Mike Ake, regional VP for Keolis Transit North America — Washoe County’s bus operator — earlier this month said route cancellations in the wake of an anticipated bus driver strike could endanger riders as the region is experiencing a record heat wave.
“The last thing I want is anybody to show up to a bus stop in the heat you guys are experiencing and not get a ride,” he said.
More than a dozen buses and routes have been canceled over the weekend. Teamsters Union Local 533 President Gary Watson, which represents transit workers, said the rides have been canceled since Friday.
“Early Friday, RTCWashoe.com showed business as usual. As the day heated up, so did the notices of routes going down. Nineteen buses serving 16 routes were idle on a record-breaking 104-degree day,” Watson said. “On Friday, countless numbers waited in the sun for a bus that did not come.”
The Washoe County Regional Transportation Commission only made the announcement on social media this morning that routes were canceled.
“Due to unforeseen circumstances, some routes will not be operating today,” the agency posted on social media accounts.
It referred users to its main website. No information was available on RTC’s homepage, its news release section or its “hot topics” section of its website. The alerts section of the website, under the Public Transportation tab, shows 15 alerts about temporary service delays for today.
After this article was published, RTC changed its Facebook post to add a link directly to the web page noting the service changes.
An RTC spokesperson did not respond to a question about the cancelations.
“Keolis can respond to the service cancelations occurring,” said RTC’s Michael Moreno.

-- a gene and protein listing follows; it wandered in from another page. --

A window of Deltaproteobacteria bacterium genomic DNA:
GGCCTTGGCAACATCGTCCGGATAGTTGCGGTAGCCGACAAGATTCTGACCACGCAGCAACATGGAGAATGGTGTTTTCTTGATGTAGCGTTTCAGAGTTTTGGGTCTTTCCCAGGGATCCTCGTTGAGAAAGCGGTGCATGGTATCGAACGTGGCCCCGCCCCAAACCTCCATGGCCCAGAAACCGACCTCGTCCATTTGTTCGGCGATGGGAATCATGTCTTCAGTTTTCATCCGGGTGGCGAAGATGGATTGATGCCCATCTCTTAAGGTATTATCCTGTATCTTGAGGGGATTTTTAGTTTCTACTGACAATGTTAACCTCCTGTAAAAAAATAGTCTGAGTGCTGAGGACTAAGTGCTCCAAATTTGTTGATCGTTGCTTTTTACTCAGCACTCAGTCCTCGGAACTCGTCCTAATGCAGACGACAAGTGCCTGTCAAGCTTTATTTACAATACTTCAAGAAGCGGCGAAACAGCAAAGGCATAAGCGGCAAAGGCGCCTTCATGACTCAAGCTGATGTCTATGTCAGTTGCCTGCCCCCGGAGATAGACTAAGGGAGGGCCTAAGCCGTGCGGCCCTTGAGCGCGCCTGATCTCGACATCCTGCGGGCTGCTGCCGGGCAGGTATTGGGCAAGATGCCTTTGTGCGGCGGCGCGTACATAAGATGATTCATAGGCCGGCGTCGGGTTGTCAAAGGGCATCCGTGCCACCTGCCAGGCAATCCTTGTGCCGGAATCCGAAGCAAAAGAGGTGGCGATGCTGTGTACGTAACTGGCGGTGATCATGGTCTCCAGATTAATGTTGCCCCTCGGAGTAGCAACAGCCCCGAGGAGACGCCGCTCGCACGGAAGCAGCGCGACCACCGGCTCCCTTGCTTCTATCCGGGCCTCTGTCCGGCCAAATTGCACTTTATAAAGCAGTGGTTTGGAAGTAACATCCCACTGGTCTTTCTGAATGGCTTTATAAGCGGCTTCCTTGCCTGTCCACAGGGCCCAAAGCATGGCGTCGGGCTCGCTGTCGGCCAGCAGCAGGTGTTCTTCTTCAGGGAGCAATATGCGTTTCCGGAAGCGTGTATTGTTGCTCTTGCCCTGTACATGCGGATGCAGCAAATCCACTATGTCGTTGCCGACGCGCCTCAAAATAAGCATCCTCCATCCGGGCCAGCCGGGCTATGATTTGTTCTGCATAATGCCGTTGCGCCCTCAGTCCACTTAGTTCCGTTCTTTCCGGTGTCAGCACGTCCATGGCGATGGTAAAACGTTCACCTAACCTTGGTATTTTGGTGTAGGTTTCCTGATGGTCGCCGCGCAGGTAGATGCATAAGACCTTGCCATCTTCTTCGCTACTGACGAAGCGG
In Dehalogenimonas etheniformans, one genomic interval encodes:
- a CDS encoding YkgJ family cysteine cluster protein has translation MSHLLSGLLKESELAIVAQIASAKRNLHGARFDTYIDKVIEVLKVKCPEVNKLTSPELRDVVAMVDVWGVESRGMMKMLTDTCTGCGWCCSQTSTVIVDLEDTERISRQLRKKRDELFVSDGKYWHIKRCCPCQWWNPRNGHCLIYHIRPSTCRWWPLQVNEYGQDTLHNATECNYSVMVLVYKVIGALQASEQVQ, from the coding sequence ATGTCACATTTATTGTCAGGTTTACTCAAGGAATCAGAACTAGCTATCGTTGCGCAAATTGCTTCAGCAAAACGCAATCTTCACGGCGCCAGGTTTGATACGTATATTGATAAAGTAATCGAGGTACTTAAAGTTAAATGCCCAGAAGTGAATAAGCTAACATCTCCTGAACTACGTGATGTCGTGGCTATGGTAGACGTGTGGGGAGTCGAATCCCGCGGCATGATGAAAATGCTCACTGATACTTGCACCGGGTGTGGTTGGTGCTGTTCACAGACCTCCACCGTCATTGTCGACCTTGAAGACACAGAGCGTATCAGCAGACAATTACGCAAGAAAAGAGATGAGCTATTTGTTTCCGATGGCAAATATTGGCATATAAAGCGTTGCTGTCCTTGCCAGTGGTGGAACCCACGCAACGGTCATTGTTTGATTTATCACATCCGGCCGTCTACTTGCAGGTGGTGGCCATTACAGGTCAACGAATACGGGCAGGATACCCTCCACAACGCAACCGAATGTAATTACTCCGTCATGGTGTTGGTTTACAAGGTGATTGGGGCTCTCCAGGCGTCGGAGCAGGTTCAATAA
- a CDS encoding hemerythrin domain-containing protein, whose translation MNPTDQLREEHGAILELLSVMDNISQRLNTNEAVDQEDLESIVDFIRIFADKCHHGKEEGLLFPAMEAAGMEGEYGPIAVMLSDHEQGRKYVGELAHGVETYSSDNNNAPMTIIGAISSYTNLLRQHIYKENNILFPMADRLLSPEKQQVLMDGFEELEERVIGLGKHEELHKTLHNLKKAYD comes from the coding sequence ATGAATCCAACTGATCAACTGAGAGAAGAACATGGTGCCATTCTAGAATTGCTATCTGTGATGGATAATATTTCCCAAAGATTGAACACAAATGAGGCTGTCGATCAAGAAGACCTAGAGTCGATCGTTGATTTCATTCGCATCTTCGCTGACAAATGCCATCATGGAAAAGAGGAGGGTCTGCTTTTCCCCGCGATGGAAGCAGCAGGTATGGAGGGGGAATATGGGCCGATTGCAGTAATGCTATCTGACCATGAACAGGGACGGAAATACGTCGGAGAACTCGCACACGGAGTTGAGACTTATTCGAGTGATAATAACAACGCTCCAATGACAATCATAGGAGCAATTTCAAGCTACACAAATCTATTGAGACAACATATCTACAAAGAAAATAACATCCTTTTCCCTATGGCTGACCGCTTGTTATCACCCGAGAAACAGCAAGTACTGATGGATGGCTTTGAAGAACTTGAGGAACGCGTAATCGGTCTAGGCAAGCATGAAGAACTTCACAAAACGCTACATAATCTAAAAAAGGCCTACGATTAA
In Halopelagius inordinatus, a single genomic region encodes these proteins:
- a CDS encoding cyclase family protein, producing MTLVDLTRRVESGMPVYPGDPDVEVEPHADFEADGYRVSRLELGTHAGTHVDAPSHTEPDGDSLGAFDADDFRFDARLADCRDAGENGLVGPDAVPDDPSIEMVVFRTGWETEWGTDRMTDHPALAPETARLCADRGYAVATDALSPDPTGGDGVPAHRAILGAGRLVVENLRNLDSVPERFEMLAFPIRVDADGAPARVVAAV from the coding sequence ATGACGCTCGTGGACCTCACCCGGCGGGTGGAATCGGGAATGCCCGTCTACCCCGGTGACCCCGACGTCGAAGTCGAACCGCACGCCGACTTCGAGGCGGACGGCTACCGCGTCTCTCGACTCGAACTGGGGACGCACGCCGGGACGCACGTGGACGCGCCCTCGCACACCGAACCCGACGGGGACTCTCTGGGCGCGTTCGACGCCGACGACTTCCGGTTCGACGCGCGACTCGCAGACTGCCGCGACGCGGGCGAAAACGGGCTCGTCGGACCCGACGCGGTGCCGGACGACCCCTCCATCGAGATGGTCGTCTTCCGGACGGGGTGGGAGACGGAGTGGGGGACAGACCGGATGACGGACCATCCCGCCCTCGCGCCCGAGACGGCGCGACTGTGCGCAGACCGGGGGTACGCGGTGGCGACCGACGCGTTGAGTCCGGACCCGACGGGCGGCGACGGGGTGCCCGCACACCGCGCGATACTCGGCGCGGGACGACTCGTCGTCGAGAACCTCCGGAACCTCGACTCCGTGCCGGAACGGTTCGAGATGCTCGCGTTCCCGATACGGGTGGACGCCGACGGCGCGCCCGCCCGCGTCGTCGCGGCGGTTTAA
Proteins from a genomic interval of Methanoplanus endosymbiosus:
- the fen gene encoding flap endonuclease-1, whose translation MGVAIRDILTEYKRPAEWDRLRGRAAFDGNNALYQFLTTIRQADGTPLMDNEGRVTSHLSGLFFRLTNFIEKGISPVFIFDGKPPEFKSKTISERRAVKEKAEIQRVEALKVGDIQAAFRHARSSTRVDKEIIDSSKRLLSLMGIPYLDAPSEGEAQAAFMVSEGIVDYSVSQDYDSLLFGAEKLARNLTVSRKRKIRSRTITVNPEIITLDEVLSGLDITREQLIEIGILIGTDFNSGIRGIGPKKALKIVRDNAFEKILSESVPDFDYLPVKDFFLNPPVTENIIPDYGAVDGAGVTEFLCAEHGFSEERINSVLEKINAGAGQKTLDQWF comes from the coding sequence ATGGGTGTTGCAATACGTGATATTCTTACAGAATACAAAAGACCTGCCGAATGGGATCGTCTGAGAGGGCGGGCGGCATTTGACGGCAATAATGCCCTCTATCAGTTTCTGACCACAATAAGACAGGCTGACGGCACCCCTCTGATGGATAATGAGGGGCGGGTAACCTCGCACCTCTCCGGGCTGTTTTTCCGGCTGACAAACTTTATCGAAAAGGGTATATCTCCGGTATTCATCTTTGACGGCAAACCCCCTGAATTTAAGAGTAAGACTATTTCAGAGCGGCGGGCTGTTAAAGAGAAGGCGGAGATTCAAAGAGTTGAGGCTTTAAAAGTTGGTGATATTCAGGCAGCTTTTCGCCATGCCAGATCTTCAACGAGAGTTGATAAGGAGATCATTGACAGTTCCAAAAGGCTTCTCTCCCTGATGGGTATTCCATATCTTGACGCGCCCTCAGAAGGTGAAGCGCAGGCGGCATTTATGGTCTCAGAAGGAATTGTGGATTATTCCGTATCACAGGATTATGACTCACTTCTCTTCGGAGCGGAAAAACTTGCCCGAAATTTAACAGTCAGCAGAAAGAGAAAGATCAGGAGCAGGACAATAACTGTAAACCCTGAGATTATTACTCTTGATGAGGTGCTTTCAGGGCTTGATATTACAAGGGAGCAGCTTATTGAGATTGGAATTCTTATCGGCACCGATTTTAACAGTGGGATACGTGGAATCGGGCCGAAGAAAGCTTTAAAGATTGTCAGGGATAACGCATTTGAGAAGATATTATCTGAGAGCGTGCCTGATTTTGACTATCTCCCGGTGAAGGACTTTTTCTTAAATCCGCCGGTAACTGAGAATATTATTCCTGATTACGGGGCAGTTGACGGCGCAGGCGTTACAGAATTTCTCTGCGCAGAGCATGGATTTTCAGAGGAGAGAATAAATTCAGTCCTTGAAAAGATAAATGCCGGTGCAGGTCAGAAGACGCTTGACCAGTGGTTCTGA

Ake said drivers have been calling in sick and again accused the union of misleading the public.
“We are actively working to find solutions to keep routes serviced, especially in times like this with extreme temperatures. Recently, we had an increase in team members calling in sick and of course we support time off for any team member if they are ill,” he said. “Because of this, we’ve been working hard to maintain needed service levels by reassigning buses to cover routes as best as possible but that does mean wait times can occasionally lengthen.”
Watson is blaming both RTC and Keolis for the route closures.
“There’s no incentive for those contractors to be hiring more employees. They’re essentially draining the system,” he said. “Unfortunately, RTC Executive Director Bill Thomas has informed me that he waived all penalties for [missed rides] the past 16 months so they have no incentive to fulfill their obligations.
“Meanwhile, people bake in record heat while Keolis basks in millions of RTC federal relief funds while having spent only $338,000 on local safety,” he added. “There’s no accountability by RTC’s board.”
Moreno confirmed damages have been suspended.
“During the onset of the pandemic, RTC suspended all incentives and liquidated damages on both the Keolis and MTM transit contracts starting in March 2020 due to COVID-19 and the need for staffing flexibility for keeping a safe and healthy environment on all RTC transit vehicles,” he said. “At this time, we do not have plans to reinstate incentives or liquidated damages until we are past the COVID pandemic.”
Watson further said drivers are available to cover the canceled routes.
“They’re supposed to be calling the extra work list. It’s my understanding they’re not,” he said.
Watson said he was also threatened with arrest Friday “for trespassing at the downtown Reno bus station.”
Negotiations between Keolis and the union have been fraught with allegations hurled back and forth over a litany of issues for more than a year.
This story has been updated to include comment from Keolis and to note that RTC updated its social media posts.
Bob Conrad is publisher, editor and co-founder of This Is Reno. He has served in communications positions for various state agencies and earned a doctorate in educational leadership from the University of Nevada, Reno in 2011. In addition to managing This Is Reno, he holds a part-time appointment for the Mineral County University of Nevada Extension office.